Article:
5 Tips on Being a Good Car Buyer

5 tips on being a good car buyer isn’t just about buying cars. If you read this article, you will be a good buyer (consumer) of most things. Time is valuable and no one likes their time wasted. That idea should cross all walks of life and in every spectrum of business. If your time is important and valuable to you, it should be reciprocated when you are in the shoes of the consumer.

The car business is no exception to the rule. If you feel your time has a certain value and is precious to you, how do you think people at a car dealership feel? Is their time less important or valuable? Close your eyes for a second (just humor me) and envision your typical experience visiting a car dealership…

You pull into a clean parking lot, park your car and most times you are greeted by a sales person or group of sales people. You walk down the lot or showroom and you look at the different vehicle models, etc. All these vehicles are clean and presentable and secured inside the dealers facility. You walk into the office where you are greeted by some other administrative staff. At which time you are asked to typically asked to wait in a lobby while the sales representative is paged to come and meet you.

At which time you follow the sales representative to his desk or office to try and settle on a good deal for your vehicle. When a deal is struck, the vehicle is sent to the back for detailing and fuel and you are ushered to the finance office where you will sign sales contracts, etc.

Everything I just described to you is a run down of a multi-trillion dollar industry. Dealers across the country are running their business the best way they can to turn a profit and keep people paid, overhead continuing and inventory running fresh. This all takes time and money, lots of it. Ever aspect of the experience I just described takes overhead to fulfill. Lot attendants, service technicians, auto detailers, transporters, porters, admin staff, sales staff, finance staff, showrooms, dealers lots, security systems, office furniture, computers and computer networks, monthly and annual subscriptions/license to software packages needed to operate a dealership. I think you see where I’m going here.

If you are serious about buying a car, show the dealer you are visiting that you are.  Here are three tips:

  1. Know what you want-if you travel with kids, cargo, etc. you may consider a pickup truck or SUV. Do your research, if you’re looking for an SUV find out which make and model you like. Don’t go to a new or used car dealer saying you need a car, not knowing exactly what you want or need.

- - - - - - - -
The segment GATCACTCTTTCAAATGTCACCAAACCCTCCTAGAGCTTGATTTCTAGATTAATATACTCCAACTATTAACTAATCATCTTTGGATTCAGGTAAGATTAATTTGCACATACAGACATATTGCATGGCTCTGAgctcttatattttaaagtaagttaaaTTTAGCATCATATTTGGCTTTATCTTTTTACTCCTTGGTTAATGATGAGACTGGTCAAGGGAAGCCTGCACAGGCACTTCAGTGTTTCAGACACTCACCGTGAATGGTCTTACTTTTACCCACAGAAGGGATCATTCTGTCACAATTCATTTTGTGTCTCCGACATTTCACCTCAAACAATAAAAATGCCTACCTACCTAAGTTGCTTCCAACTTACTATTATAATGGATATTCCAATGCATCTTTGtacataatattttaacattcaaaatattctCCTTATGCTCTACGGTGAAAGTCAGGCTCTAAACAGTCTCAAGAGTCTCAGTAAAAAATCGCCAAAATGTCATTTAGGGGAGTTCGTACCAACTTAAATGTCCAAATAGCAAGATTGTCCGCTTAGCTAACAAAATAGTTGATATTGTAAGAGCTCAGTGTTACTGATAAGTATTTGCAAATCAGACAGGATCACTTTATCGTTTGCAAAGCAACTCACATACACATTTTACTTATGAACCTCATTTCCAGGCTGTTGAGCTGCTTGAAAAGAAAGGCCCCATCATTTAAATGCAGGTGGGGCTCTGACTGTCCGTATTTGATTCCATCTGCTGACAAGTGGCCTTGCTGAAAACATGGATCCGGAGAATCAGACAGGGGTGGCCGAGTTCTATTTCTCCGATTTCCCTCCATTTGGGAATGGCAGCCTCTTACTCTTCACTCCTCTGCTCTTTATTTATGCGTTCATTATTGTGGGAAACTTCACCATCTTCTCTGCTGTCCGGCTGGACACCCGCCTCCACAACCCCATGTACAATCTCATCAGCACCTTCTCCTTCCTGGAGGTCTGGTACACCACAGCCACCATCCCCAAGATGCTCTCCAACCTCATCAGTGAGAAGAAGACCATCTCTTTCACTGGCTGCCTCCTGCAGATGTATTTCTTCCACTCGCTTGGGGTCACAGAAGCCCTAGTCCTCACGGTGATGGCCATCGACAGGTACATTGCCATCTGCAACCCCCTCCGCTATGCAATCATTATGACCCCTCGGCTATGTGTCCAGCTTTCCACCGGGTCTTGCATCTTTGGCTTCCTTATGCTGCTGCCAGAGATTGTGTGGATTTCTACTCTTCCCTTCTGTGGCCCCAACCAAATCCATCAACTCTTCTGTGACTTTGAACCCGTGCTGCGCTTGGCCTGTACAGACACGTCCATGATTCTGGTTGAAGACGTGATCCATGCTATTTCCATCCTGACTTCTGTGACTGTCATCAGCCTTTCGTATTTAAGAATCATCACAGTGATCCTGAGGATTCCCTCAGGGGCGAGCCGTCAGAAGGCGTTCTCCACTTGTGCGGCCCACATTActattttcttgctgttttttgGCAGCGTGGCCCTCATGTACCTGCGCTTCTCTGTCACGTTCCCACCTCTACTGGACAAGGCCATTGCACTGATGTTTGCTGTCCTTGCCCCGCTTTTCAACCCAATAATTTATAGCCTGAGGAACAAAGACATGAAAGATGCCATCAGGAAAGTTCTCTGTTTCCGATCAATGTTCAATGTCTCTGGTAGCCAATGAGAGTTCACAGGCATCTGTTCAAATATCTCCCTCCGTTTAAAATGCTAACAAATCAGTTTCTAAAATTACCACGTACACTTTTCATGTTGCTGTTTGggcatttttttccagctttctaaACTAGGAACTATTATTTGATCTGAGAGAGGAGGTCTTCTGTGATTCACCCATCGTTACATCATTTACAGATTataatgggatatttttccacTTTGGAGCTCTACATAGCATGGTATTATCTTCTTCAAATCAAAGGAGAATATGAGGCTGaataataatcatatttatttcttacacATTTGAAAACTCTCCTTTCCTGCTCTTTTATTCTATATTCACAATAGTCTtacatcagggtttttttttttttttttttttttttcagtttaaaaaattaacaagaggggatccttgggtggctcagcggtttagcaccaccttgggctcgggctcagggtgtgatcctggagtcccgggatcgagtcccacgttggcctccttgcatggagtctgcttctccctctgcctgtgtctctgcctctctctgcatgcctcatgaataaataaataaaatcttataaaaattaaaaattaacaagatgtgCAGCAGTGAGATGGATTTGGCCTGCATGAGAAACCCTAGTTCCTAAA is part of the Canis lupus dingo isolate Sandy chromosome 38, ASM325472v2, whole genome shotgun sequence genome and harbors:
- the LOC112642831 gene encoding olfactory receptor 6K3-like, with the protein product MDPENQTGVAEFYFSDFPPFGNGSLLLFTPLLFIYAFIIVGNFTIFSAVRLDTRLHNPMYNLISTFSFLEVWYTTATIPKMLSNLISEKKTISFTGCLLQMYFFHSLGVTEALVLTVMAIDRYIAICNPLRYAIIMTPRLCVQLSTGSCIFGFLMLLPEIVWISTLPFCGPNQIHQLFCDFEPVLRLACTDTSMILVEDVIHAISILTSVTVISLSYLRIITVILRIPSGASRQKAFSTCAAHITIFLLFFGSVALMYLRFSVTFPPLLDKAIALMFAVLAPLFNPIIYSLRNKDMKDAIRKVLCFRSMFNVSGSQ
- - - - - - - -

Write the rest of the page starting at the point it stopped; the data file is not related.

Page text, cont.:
2. Know what you have to spend-don’t be afraid to share this information with the people trying to help you. If you know the car you’re looking for, you also need to know if you can afford it. Most people don’t want to know your budget so they can max it out, they want to know your budget because they don’t want to waste either person’s time. If you have a budget that won’t meet anything on their lot, they have other customers they can assist and you need to find a dealer with a car you want for the price you need.
  3. Be realistic-have a realistic expectation of all things considered. If you’re buying a used car you have to understand it is a USED car, everything isn’t going to be perfect. It has wear and tear and isn’t brand new. Some dealers put time and effort into reconditioning used vehicles but in the end its a used vehicle. Also be realistic with requests you make, there is a very distinct line for a dealership in making or losing profit. Most dealers won’t be able to upgrade your wheels and tires and add new window tint for free. Also, if you need to finance your vehicle, either through conventional finance methods or buy here pay here; be realistic on what you are prepared to put down and what your recurring payment you’re seeking. The days of $500 down and $100 per month are long gone. Dealerships cannot exist (selling good vehicles at least) on those terms.
  4. Show intent-Nothing screams “waste of time” more than someone not willing to share their contact details with you or take a vehicle on a test drive. Sharing methods on how to reach you is a big show of good intent. It says I am serious about buying a vehicle and if I like your vehicle I don’t mind you contacting me. Also if you are a serious buyer, you will take a vehicle for a test drive. Nothing shows interest more than when a buyer wants to get in the vehicle and see how it handles and operates and wants to imagine how he/she will be driving it everyday.
  5. Be Upfront-What most every dealer will appreciate from a customer is honesty. If you like their vehicle, say so. If you hate it, voice your opinion that you “don’t like it” or “its not for me”. When a customer looks a new or used car and tells the sales person “I have to think about it” that is automatically going to be taken as you are not interested. The dealer will have much more respect and admiration for you if you say something like “it’s not a color I’m comfortable living with long term” or “no thank you I’m not interested” be honest. By trying to be nice and saying “Let me think about it” is only going to leave a bad taste in the mouth of the dealership and when they do have something you really want they either won’t take you serious or they probably won’t make you the deal they would have if you were just honest the first go around.

If you follow these five steps, you will be a much better consumer, not just of vehicles but all goods in general.

If you found this article to be helpful, check out some of our other articles:

The truth about car buying

Are dealer fees bogus?

Used vehicle buying? Where to go?